The recent and by far the worst flood in the history of my hometown, Nashville, also took a swing at Radnor Lake, which is situated just a few minutes outside the center of town. From May 1 to May 3 2010 between ten and twenty inches of rain fell. The Army Corps of Engineers has described the Nashville flood as a “1000-year flood event,” which, judging from this widely seen Slideshow, seems accurate to me. Material losses were in the billions. Thirty-one people died in Tennessee, Kentucky and Mississippi; two of which were close friends of my parents.
In September when I was in Nashville after my trip to Scotland and Ireland with my father, I was amazed to find the city going about its business as if nothing had happened. It’s hard to see the effects of the flood unless you look very closely. You have to go inside the houses to see the cracks in the walls and foundations. Or you can go for a walk.
Since we’d been walking for two weeks, my father and I decided we’d keep it up and have a walk around Radnor Lake, Tennessee’s “first natural area and protected eco-system.” For those of you who are not familiar with Nashville’s gem, Radnor Lake is on Otter Creek Road accessible from Franklin Road. or Granny White Pike. Drive slowly: Radnor Lake is a natural area teeming with wildlife.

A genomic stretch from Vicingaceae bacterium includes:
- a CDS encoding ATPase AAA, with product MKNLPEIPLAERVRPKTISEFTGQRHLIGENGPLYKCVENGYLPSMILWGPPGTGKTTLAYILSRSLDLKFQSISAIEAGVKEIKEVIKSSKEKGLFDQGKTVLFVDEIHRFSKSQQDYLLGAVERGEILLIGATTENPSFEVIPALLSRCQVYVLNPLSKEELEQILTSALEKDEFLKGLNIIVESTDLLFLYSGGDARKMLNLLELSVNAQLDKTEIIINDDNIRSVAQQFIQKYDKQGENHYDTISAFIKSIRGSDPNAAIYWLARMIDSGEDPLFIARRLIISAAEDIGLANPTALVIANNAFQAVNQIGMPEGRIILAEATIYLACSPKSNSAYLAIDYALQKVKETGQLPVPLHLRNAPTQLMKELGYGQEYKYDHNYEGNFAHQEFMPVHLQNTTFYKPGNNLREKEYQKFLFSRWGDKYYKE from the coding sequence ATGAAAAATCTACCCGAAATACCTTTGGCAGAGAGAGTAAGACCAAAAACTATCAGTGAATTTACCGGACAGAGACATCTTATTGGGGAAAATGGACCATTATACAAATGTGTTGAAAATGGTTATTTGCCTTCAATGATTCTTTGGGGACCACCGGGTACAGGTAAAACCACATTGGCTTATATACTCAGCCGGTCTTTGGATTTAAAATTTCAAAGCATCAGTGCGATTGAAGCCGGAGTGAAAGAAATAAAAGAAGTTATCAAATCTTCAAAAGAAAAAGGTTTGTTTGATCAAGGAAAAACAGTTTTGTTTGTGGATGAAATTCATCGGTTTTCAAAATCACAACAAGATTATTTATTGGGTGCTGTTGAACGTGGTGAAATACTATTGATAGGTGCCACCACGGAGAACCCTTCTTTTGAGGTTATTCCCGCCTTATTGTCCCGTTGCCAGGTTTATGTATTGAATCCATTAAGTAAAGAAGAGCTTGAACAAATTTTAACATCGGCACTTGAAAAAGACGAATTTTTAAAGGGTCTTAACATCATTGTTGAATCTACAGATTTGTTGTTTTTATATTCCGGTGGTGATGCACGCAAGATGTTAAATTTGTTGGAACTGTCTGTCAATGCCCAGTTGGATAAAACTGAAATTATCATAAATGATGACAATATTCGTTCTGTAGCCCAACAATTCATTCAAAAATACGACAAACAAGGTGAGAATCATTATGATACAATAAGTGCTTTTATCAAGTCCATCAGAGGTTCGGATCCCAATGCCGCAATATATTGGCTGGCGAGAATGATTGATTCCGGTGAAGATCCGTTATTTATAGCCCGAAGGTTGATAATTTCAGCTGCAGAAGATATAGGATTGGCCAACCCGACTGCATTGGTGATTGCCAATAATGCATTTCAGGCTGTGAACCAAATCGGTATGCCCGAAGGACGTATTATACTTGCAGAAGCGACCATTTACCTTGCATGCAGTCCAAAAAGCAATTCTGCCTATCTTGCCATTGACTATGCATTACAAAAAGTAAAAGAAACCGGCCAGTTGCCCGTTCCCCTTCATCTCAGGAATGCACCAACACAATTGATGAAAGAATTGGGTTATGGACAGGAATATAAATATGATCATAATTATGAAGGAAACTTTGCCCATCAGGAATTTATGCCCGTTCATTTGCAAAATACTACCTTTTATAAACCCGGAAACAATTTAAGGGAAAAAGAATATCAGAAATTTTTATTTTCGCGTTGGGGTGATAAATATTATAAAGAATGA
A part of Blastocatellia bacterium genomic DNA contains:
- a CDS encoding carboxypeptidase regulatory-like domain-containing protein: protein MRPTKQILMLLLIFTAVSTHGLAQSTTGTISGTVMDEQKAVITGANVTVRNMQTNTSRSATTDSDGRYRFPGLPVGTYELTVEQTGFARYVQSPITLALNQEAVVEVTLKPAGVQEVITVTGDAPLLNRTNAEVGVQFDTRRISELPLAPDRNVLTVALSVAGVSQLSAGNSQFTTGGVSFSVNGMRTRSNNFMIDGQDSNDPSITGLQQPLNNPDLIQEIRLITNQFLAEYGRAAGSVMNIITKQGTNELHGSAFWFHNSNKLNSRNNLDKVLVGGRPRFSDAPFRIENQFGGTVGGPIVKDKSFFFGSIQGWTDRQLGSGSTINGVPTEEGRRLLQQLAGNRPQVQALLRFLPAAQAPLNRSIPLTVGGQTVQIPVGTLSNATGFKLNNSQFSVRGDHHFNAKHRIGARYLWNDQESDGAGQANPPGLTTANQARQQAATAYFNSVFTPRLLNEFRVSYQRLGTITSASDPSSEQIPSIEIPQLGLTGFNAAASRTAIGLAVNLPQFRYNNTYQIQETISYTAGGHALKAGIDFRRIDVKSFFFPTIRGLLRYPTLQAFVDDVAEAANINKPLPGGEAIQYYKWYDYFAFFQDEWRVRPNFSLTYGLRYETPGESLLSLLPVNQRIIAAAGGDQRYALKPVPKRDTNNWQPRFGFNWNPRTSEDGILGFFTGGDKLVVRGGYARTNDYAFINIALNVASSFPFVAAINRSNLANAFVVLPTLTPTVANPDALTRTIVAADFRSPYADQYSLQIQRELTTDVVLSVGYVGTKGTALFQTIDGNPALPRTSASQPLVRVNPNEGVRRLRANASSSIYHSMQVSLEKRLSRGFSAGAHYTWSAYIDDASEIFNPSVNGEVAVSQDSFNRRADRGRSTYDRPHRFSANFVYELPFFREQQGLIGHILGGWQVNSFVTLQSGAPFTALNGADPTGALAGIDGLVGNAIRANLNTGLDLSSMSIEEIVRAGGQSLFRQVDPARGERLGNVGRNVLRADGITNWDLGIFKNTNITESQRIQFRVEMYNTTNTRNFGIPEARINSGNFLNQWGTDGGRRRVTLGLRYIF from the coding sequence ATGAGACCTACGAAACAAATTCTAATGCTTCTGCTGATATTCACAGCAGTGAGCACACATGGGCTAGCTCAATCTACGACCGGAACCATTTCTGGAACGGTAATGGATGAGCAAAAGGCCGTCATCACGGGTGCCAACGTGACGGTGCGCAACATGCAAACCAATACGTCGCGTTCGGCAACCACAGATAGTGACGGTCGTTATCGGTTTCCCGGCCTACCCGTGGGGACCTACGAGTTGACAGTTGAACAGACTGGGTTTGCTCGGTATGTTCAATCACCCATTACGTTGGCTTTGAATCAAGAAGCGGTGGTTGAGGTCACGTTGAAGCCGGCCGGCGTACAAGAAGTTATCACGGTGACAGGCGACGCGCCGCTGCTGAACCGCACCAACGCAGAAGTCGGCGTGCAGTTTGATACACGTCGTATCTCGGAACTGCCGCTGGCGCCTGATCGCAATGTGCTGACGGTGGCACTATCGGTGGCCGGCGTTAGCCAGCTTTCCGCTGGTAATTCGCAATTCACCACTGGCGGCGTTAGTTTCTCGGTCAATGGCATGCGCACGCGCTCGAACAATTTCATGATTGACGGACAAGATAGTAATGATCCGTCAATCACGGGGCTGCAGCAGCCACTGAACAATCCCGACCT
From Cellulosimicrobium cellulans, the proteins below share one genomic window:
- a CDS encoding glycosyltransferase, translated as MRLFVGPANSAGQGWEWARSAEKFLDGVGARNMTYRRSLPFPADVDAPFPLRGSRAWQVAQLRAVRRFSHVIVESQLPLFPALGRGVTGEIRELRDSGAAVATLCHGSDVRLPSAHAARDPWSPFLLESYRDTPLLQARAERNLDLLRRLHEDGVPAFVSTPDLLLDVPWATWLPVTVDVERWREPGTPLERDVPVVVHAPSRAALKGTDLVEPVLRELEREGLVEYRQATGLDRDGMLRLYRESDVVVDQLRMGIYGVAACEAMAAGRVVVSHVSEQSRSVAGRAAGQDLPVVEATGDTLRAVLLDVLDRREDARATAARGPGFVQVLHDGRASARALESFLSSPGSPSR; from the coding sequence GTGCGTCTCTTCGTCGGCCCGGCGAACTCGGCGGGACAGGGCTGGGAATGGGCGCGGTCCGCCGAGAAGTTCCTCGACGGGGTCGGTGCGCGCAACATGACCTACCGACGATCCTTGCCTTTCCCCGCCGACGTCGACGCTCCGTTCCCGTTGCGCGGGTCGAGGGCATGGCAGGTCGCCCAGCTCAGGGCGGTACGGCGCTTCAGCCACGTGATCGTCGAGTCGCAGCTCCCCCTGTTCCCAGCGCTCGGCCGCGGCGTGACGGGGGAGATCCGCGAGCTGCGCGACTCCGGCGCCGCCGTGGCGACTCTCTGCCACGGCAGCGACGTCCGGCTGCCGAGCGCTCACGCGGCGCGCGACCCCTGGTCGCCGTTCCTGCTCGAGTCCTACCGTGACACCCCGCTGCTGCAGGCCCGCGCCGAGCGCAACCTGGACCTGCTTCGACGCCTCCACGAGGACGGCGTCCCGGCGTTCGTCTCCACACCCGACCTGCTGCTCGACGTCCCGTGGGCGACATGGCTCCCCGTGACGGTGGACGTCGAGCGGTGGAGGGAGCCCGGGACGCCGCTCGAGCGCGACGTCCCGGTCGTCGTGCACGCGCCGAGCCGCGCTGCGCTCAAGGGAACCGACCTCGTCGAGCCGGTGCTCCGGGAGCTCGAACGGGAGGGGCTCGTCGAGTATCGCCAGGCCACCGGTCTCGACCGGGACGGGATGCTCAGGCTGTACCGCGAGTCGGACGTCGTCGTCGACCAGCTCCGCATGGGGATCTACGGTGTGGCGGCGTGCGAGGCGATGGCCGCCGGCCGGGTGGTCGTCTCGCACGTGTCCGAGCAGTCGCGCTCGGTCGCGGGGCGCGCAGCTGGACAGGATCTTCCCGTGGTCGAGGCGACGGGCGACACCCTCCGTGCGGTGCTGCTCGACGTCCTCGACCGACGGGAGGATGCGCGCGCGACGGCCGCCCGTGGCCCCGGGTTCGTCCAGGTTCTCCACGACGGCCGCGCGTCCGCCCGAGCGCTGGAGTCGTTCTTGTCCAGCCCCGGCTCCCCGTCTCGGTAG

Otter Creek Road crumbled into the lake during the flood and the severe storms that followed. It was closed for months afterward, but it is now open to walkers and runners. When I was there, a representative from FEMA was there discussing plans to save Otter Creek Road with a ranger, which attracted the attention of walkers (myself included). At one point the ranger turned to the group and said, “We’re going to save every tree we can.” There was a weird sigh of relief, like a group of relatives had heard a loved one would pull through after all.
People who walk at Radnor Lake (and that’s me whenever I’m in Nashville) are wildly protective of their gem. Nashville almost lost this sanctuary a couple of times. The L&N Railroad company might have hunted and fished it to death, but in 1923, at the urgings of the Tennessee Ornithological Society, an "elightened" executive from L&N declared the site a “Wildlife Sanctuary,” which put an end to hunting and fishing at Radnor Lake. In 1962, a construction company bought the land and intended to develop it. Thanks to the efforts of conservationists and political leaders, 747 acres were preserved. In 1973 Radnor Lake became Tennessee’s first natural area and protected eco-system.
From 1946 to 1979, a colorful lady nicknamed Mrs. Mac protected Radnor Lake officially as its caretaker. I think her spirit lives on in the thousands of people who protect the lake so fiercely. Hundreds of volunteers have helped to rebuild trails, but more needs to be done to repair the park. It’s going to take years.
The Friends of Radnor Lake together with The Chestnut Group are hosting the Love the Lake Art Show November 5-7. If you’re in Nashville, please attend. If you’ve never been to Radnor Lake, why not use this opportunity to check it out? And say hello to this big fella for me. He's a survivor.
I must be off,
Christopher Allen is the author of the flash fiction collection Other Household Toxins.